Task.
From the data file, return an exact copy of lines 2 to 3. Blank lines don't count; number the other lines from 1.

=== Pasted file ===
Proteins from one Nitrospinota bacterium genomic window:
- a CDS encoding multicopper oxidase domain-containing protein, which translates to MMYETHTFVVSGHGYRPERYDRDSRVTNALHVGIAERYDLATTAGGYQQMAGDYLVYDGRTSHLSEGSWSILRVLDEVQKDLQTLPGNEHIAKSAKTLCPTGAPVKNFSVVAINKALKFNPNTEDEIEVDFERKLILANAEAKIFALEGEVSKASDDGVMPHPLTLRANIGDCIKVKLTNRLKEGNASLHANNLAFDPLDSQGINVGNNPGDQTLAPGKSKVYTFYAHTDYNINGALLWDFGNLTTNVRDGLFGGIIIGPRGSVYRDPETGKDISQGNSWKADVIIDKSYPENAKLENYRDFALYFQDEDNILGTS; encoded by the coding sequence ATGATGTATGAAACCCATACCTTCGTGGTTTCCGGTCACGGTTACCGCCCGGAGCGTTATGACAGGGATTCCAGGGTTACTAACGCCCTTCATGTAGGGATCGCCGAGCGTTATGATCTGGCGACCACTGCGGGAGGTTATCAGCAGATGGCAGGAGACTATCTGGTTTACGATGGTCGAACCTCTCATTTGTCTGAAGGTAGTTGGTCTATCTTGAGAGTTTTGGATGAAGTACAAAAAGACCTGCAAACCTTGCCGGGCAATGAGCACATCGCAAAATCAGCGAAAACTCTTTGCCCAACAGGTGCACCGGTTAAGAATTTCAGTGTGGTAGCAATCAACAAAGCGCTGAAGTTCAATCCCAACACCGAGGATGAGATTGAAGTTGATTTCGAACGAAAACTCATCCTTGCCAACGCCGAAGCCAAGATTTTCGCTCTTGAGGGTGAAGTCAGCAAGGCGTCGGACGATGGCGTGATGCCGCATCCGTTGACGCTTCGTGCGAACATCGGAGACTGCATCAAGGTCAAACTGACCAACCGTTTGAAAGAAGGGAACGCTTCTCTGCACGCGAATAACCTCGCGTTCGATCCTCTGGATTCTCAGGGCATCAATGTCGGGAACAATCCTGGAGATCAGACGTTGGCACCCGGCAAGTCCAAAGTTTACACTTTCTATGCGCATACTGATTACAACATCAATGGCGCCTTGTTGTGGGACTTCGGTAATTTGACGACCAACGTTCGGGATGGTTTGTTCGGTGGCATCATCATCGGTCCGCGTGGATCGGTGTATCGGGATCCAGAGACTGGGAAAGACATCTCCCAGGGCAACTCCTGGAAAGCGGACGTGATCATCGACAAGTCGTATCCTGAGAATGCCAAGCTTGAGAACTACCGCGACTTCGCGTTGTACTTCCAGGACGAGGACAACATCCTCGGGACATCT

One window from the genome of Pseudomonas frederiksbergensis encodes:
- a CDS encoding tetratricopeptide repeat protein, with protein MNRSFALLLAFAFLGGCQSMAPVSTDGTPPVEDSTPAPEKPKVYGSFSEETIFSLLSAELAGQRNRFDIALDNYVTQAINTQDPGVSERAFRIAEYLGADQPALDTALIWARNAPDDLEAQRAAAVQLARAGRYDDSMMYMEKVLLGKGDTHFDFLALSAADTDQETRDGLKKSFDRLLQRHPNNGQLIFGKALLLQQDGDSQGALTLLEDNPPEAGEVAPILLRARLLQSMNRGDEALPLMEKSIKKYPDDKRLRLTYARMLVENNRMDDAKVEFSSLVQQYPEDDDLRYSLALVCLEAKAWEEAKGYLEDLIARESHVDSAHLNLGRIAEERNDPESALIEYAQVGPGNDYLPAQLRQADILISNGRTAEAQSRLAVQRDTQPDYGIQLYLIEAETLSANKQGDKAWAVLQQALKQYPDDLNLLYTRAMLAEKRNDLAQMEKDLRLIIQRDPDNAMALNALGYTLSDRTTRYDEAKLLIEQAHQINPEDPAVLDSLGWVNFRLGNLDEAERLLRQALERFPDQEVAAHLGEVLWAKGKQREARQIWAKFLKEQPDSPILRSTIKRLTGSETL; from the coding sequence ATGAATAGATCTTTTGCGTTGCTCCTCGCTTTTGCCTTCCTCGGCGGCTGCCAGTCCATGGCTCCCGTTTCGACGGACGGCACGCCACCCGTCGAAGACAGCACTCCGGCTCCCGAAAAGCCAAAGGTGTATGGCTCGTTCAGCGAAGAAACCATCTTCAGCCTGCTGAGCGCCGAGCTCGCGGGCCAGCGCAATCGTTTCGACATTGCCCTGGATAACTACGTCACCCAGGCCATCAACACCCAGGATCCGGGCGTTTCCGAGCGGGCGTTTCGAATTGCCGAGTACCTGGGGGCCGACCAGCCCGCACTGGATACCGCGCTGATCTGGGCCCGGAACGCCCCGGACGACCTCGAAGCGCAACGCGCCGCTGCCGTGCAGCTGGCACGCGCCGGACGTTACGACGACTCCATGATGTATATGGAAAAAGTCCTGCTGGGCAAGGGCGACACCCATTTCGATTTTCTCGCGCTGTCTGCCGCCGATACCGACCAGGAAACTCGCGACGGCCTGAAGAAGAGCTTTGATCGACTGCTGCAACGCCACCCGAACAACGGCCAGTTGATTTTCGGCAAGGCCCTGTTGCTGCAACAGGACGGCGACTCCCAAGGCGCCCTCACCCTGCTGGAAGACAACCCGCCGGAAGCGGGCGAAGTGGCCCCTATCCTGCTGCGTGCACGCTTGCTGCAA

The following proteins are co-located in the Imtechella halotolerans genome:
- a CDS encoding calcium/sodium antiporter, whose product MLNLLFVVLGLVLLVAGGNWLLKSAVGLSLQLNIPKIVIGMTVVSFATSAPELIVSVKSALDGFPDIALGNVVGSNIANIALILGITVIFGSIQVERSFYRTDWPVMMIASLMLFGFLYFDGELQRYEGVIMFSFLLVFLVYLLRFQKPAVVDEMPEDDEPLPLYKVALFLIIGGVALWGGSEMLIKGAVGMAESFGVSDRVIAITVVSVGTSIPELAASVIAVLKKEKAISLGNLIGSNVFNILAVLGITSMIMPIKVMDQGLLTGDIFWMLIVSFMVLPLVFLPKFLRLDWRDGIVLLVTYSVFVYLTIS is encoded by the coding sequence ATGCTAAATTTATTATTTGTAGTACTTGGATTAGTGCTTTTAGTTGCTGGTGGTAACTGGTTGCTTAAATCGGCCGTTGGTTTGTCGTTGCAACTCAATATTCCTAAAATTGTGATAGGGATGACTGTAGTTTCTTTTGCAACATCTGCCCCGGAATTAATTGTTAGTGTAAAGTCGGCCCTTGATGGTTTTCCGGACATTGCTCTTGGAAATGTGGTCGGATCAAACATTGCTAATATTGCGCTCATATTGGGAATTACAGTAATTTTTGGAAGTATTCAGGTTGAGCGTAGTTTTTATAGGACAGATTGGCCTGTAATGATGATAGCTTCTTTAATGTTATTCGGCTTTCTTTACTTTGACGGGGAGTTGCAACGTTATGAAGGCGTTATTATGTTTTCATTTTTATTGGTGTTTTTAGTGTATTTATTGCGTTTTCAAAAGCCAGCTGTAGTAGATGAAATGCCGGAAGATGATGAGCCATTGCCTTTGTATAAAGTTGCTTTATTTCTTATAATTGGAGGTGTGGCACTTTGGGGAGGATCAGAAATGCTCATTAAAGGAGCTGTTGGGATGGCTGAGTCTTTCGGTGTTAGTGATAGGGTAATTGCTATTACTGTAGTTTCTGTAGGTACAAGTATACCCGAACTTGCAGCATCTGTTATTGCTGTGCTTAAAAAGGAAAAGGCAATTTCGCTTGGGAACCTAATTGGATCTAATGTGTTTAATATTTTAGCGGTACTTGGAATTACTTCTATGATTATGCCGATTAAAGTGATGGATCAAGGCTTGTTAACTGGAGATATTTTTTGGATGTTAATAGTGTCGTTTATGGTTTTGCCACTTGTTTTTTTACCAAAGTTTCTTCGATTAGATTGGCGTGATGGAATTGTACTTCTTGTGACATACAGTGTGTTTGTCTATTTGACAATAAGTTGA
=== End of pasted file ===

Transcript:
- a CDS encoding multicopper oxidase domain-containing protein, which translates to MMYETHTFVVSGHGYRPERYDRDSRVTNALHVGIAERYDLATTAGGYQQMAGDYLVYDGRTSHLSEGSWSILRVLDEVQKDLQTLPGNEHIAKSAKTLCPTGAPVKNFSVVAINKALKFNPNTEDEIEVDFERKLILANAEAKIFALEGEVSKASDDGVMPHPLTLRANIGDCIKVKLTNRLKEGNASLHANNLAFDPLDSQGINVGNNPGDQTLAPGKSKVYTFYAHTDYNINGALLWDFGNLTTNVRDGLFGGIIIGPRGSVYRDPETGKDISQGNSWKADVIIDKSYPENAKLENYRDFALYFQDEDNILGTS; encoded by the coding sequence ATGATGTATGAAACCCATACCTTCGTGGTTTCCGGTCACGGTTACCGCCCGGAGCGTTATGACAGGGATTCCAGGGTTACTAACGCCCTTCATGTAGGGATCGCCGAGCGTTATGATCTGGCGACCACTGCGGGAGGTTATCAGCAGATGGCAGGAGACTATCTGGTTTACGATGGTCGAACCTCTCATTTGTCTGAAGGTAGTTGGTCTATCTTGAGAGTTTTGGATGAAGTACAAAAAGACCTGCAAACCTTGCCGGGCAATGAGCACATCGCAAAATCAGCGAAAACTCTTTGCCCAACAGGTGCACCGGTTAAGAATTTCAGTGTGGTAGCAATCAACAAAGCGCTGAAGTTCAATCCCAACACCGAGGATGAGATTGAAGTTGATTTCGAACGAAAACTCATCCTTGCCAACGCCGAAGCCAAGATTTTCGCTCTTGAGGGTGAAGTCAGCAAGGCGTCGGACGATGGCGTGATGCCGCATCCGTTGACGCTTCGTGCGAACATCGGAGACTGCATCAAGGTCAAACTGACCAACCGTTTGAAAGAAGGGAACGCTTCTCTGCACGCGAATAACCTCGCGTTCGATCCTCTGGATTCTCAGGGCATCAATGTCGGGAACAATCCTGGAGATCAGACGTTGGCACCCGGCAAGTCCAAAGTTTACACTTTCTATGCGCATACTGATTACAACATCAATGGCGCCTTGTTGTGGGACTTCGGTAATTTGACGACCAACGTTCGGGATGGTTTGTTCGGTGGCATCATCATCGGTCCGCGTGGATCGGTGTATCGGGATCCAGAGACTGGGAAAGACATCTCCCAGGGCAACTCCTGGAAAGCGGACGTGATCATCGACAAGTCGTATCCTGAGAATGCCAAGCTTGAGAACTACCGCGACTTCGCGTTGTACTTCCAGGACGAGGACAACATCCTCGGGACATCT

One window from the genome of Pseudomonas frederiksbergensis encodes: